Brazil and Mexico have followed quite different development strategies. This paper focuses on a parallel between their trade policies since the 80’s as a proxy to an interventionist/reformist and a liberal/oligopolistic development model. Major differences emerged with the fatigue of Import Substitution Industrialization in the late 70’s. Since the 1982 moratorium, Mexico embarked on liberal reforms leading to the NAFTA: small value added exports, little innovation and concentration on the US market. Brazil preserved interventionist policies. Extensive trade liberalization came about only in 1990. “Real Plan” closed out inflation and launched sustainable stabilization. Mercosur´s dynamism came to a halt but commodity exports to China boomed. Crucial tests came in the years 2000. Brazil sailed well, outperformed Mexico and became one of the largest emerging economies. A more gradualist opening of the economy, diversified markets and innovation may explain the distinct results. The decisive element in development differentials between the two countries was the emergence of a wide, deep rooted reformist movement in Brazil. Laid down in the mid 90’s with the Real Plan, implemented along eight years under Cardoso, its basic features were not abandoned by Lula.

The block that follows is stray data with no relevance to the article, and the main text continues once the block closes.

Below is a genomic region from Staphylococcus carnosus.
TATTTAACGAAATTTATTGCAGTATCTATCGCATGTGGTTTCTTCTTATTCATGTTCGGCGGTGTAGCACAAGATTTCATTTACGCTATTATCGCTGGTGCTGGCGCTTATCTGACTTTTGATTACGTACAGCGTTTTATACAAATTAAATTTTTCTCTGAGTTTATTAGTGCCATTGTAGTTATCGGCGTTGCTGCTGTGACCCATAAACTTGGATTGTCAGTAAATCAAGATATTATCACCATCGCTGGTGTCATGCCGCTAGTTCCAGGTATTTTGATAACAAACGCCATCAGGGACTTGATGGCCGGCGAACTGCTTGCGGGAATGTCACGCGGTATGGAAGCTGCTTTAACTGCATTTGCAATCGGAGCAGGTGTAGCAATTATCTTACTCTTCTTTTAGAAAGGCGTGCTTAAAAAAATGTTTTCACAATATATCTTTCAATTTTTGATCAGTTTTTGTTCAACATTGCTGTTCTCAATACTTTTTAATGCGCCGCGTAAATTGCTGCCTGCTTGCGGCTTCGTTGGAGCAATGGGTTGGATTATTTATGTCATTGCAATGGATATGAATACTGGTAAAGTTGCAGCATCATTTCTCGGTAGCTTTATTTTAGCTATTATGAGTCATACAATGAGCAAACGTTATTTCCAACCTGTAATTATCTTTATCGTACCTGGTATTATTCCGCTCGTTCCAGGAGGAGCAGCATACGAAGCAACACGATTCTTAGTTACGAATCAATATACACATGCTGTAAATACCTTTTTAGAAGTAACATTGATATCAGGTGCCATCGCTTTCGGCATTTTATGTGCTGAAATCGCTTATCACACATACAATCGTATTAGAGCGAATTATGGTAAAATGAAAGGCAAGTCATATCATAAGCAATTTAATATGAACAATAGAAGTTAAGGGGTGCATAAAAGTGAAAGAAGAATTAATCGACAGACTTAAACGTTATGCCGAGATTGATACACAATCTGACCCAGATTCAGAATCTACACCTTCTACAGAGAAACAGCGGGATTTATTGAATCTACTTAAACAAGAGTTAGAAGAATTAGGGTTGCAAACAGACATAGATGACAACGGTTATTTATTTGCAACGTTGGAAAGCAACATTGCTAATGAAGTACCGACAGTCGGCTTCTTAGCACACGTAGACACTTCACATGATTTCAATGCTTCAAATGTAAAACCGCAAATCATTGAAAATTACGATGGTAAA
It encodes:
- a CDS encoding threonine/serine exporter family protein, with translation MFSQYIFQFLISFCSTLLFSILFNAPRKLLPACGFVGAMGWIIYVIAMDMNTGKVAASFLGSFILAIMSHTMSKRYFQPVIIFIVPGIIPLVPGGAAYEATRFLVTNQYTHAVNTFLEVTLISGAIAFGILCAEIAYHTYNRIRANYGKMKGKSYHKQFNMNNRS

This paper was presented Sept. 15, 2011 by Sergio Florencio, Consul General of Brazil in Vancouver, as part of the Latin American Studies Working Paper Series.
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